By Faye Sonier
Joyce Arthur, executive director of the Abortion Rights Coalition of Canada, recently blasted media outlets for being too “balanced” in their coverage of Dr. Henry Morgentaler’s death by interviewing pro-life Canadians.
The pro-life perspective “is an extremist view,” not deserving of “legitimacy” and “does not deserve equal time or respect in Canada” railed Arthur in a recent Rabble.ca piece. According to Arthur, “naïve reporters” should not be interested in the pro-life expression of “concern for women’s well-being,” or the perspective that all human beings, including those at earlier stages of development, deserve human rights.
In an effort to drive her point home, Arthur relies on a 2013 Angus Reid poll to argue that only 5 per cent of Canadians are opposed to abortions being available in any and every circumstance. In response to the same question, 35 per cent of those surveyed appear to endorse Arthur’s view that women should be able to have an abortion “at any time during their pregnancy, with no restrictions whatsoever.”
However, the largest percentage of those interviewed – a majority of 59 per cent - believed that unrestricted abortion in Canada is wrong. They felt there should be restrictions on the practice. The largest group within that category, about a third, felt that abortion access should only be provided during the first trimester.
By believing that abortion on demand is not good public policy, the majority of Canadians hold a position radically different than Arthur’s.
This same poll offers insight into Canadian’s true and nuanced perspective on the issue. When asked whether they knew the state of abortion law in Canada, only 23 per cent of respondents were aware “a woman can have an abortion at any time during her pregnancy, with no restrictions whatsoever.” A staggering 77 per cent thought there were laws in place to restrict abortion access at some point or for some reason.
When Canadians label themselves as ‘pro-choice,’ they don’t mean it the same way Arthur does. Most believe there actually are some restrictions on abortion access and that those limits on access are reasonable. For example, the same survey reveals that nearly half of Canadians believe that abortion is only accessible during the first trimester. When they say they are pro-choice, they are pro-choice in that they support a law they wrongly believe exists.
When provided with a real world example of what unrestricted abortion access engenders, Canadians demonstrate that they don’t truly support our abortion status quo. As a 2011 survey shows, 92 per cent of Canadians thought sex-selection abortions, where a child is aborted because his or her parents prefer a child of the opposite sex, should be illegal. Only 6 per cent share Arthur’s belief that this practice of sex-selection gendercide should be legal.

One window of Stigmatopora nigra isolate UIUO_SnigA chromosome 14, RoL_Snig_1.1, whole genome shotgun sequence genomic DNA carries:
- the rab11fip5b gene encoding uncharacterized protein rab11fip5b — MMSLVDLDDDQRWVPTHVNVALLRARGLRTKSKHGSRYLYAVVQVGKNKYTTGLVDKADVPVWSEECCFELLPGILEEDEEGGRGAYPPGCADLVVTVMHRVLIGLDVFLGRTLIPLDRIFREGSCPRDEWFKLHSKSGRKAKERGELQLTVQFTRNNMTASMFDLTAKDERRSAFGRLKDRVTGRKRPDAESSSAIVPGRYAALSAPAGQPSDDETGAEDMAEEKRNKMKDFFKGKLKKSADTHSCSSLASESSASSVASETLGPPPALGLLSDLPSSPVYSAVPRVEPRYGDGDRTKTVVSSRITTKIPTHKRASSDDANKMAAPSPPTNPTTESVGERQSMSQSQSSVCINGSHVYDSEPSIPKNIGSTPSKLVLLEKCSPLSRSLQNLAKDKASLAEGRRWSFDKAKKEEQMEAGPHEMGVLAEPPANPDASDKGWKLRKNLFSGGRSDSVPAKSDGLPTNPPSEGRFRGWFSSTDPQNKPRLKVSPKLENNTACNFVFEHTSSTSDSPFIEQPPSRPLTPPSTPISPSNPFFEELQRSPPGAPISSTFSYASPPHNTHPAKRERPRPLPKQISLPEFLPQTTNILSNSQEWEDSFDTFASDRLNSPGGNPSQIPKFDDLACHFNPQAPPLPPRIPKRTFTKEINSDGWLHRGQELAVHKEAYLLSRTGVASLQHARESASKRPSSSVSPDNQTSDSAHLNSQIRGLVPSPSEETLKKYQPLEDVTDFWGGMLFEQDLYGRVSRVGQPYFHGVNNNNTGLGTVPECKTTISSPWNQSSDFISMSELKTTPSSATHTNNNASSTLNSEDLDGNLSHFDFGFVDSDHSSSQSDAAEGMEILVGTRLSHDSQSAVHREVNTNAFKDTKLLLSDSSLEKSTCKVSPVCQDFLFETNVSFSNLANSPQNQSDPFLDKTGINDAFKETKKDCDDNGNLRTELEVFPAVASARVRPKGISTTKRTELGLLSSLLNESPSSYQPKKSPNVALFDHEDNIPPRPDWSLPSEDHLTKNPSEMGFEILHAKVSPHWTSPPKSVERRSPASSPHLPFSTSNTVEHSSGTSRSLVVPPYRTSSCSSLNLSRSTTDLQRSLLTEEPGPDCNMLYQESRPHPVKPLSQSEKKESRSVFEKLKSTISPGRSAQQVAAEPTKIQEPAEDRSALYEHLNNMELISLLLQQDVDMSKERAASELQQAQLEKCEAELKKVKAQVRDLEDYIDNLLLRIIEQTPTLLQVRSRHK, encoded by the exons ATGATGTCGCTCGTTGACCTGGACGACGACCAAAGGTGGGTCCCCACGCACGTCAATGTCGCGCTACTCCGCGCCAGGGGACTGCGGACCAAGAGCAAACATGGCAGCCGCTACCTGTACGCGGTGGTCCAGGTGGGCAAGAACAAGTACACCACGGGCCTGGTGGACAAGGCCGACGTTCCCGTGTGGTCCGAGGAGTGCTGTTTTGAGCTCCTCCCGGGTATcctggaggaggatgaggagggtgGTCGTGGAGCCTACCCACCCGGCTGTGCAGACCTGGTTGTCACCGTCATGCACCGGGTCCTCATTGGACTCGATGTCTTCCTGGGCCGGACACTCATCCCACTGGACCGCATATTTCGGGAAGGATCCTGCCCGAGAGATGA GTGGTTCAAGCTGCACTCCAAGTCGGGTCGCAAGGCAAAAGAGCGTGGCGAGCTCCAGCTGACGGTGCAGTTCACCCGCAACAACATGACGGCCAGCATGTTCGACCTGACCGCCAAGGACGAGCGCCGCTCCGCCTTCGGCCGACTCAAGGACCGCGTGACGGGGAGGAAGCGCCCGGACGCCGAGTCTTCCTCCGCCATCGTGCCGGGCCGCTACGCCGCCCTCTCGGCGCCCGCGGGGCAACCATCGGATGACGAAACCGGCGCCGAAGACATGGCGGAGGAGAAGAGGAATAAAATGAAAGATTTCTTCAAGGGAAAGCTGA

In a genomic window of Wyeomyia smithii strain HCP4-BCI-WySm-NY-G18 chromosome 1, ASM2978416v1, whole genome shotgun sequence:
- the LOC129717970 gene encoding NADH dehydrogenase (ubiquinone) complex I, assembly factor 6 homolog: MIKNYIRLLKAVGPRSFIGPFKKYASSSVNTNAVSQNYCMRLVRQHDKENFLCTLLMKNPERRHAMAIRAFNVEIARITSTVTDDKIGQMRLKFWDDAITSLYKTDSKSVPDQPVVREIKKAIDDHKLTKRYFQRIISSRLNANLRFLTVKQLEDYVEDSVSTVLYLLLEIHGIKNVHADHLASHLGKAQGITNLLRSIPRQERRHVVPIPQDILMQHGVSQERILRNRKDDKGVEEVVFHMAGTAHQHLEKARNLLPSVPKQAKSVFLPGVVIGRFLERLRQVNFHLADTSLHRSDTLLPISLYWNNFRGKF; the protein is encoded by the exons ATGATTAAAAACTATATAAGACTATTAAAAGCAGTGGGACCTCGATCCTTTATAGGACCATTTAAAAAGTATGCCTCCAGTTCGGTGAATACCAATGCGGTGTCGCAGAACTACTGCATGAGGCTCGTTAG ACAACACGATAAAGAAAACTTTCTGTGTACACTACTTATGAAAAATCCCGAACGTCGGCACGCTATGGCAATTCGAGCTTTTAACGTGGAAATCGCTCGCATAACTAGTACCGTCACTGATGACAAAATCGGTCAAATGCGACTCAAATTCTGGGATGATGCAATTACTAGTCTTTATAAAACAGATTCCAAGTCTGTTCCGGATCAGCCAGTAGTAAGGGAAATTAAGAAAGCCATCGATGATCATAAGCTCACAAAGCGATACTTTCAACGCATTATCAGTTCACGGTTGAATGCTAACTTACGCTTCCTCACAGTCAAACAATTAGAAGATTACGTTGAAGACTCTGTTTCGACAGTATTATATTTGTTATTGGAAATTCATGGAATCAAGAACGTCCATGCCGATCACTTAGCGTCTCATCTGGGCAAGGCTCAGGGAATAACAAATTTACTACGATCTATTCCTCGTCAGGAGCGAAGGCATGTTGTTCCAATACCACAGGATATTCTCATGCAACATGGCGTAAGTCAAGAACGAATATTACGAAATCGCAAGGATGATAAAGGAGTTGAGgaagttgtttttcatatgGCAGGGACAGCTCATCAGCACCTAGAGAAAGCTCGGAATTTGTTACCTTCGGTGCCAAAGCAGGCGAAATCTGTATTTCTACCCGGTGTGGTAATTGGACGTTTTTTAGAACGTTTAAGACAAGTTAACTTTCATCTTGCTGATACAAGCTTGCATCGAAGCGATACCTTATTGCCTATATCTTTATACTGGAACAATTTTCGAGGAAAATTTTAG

Only 6 per cent, when faced with a concrete outworking of unrestricted abortion access, stood with Arthur on the side of unlimited abortion access. The vast majority of Canadians do not believe that abortion is a morally good or neutral choice in every circumstance.
While Arthur cherry picked a statistic that suited her ends, a fuller and contextual understanding of abortion statistics reveals that while most Canadians aren’t pro-life in what many consider the strict sense of the term, neither are they pro-choice in Arthur’s immoderate sense of that term. Only a small minority, quite possibly as low as the 6 per cent in the survey, share Arthur’s view. In this debate, Arthur is the real radical and extremist.
This reality translates into opportunity for both sides of the debate to engage and persuade a public that largely isn’t settled in one camp or another. And in a democratic nation that values free speech, elected representative government and freedom of the press, a debate on an important social and human rights issue is frankly the least we can do.
The accusation that the media was being too balanced in its coverage of Morgentaler’s death is a ridiculous claim. Even by Arthur’s own analysis of the media coverage, a significant number of stories – 37 per cent of those she reviewed - didn’t include interviews with pro-life Canadians. But if “extreme” or minority positions should be ignored by the media, than by her own standard, Arthur is the one who should be excluded from engaging with the media. Ever. Again.
In Arthur’s attempt to exclude pro-life Canadians from the media and the public square, she condemns herself to the same fate with her irrational and ridiculous standards.